WASHINGTON — Iran said Monday it had arrested 17 spies working for the CIA and sentenced some of them to death, a claim President Trump dismissed as “just more lies and propaganda.”
It’s the latest escalation in the spiraling tensions between Iran and Western countries, following the capture by Iranian forces of a British oil tanker off the Iranian coastline Friday.
U.S. Secretary of State Mike Pompeo urged caution about the spy claim, saying it should be taken with “a significant grain of salt.”
Iran has claimed to have broken up American spy rings before, including in both April and June of this year.
The alleged spies were arrested over a period of 12 months before March 2019, Iran’s Ministry of Intelligence said in a statement that was read on Iranian state television. They worked on “sensitive sites” in the country’s military and nuclear facilities, the ministry claimed.
A number of them were lured into working for the U.S. with promises of American visas and jobs, an unnamed Iranian official working for the Ministry of Intelligence told the country’s official Tasnim News Agency.
Some were sentenced to death while others have received lengthy prison sentences, the official told Tasnim.
The incident marks just the latest altercation between the U.S. and Iran. In late June, Iran shot down an American spy drone, prompting President Trump to say he came within minutes of ordering a retaliatory strike that would have killed some 150 Iranians.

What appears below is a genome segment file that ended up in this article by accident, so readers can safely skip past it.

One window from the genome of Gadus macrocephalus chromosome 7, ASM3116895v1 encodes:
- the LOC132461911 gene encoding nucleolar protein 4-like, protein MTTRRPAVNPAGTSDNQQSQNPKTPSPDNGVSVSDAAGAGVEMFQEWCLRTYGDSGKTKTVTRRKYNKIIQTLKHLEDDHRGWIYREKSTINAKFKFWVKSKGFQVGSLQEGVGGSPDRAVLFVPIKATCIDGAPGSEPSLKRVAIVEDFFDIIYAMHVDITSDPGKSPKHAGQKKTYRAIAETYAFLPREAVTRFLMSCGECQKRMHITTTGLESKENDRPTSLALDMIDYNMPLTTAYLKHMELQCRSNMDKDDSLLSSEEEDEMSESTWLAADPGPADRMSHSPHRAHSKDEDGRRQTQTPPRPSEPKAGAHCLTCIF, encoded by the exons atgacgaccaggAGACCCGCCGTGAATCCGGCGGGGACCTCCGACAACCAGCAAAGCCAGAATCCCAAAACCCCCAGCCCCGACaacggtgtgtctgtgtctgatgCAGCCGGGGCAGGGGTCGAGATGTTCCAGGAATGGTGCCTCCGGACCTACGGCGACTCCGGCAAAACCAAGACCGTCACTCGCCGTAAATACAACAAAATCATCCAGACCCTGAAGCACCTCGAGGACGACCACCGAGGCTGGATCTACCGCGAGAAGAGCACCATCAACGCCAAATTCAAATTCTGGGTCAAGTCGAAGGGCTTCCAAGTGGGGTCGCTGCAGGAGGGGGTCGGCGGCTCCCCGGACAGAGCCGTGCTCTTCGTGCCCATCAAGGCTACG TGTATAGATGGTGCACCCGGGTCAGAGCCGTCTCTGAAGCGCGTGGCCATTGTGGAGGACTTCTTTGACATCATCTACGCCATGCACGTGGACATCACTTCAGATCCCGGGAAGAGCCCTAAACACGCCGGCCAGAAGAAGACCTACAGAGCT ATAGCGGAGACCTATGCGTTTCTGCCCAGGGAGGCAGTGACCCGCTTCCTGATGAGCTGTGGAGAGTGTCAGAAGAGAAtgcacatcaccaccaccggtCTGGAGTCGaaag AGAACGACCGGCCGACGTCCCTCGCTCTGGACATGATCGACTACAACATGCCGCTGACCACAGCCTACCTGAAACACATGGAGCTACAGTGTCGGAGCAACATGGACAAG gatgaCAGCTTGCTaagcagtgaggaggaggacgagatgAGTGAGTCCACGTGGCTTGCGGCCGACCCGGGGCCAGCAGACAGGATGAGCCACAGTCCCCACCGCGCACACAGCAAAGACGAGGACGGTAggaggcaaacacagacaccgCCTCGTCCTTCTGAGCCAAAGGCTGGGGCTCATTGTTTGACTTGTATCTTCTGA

On Friday, members of the Iranian Revolutionary Guard rappelled down from helicopters to seize a British oil tanker in the Strait of Hormuz in retaliation for the UK capture of an Iranian vessel two weeks prior.
UK Prime Minister Theresa May’s spokesperson described the seizure of the Stena Impero on Friday as “unacceptable and highly escalatory.”
The recent series of disputes between the U.S., UK and Iran fall against the backdrop of a broader standoff over Iran’s nuclear energy program, which Washington asserts is aimed at developing nuclear weapons. Iran has insisted that strangling economic sanctions be removed before it enters into talks.
Cover: A speedboat of the Iran's Revolutionary Guard moves around a British-flagged oil tanker Stena Impero, which was seized Friday by the Guard, in the Iranian port of Bandar Abbas, Sunday, July 21, 2019. Iranian officials say the seizure of the British oil tanker was a justified response to Britain's role in impounding an Iranian supertanker two weeks earlier off the coast of Gibraltar, a British territory located on the southern tip of Spain. (Hasan Shirvani/Mizan News Agency via AP)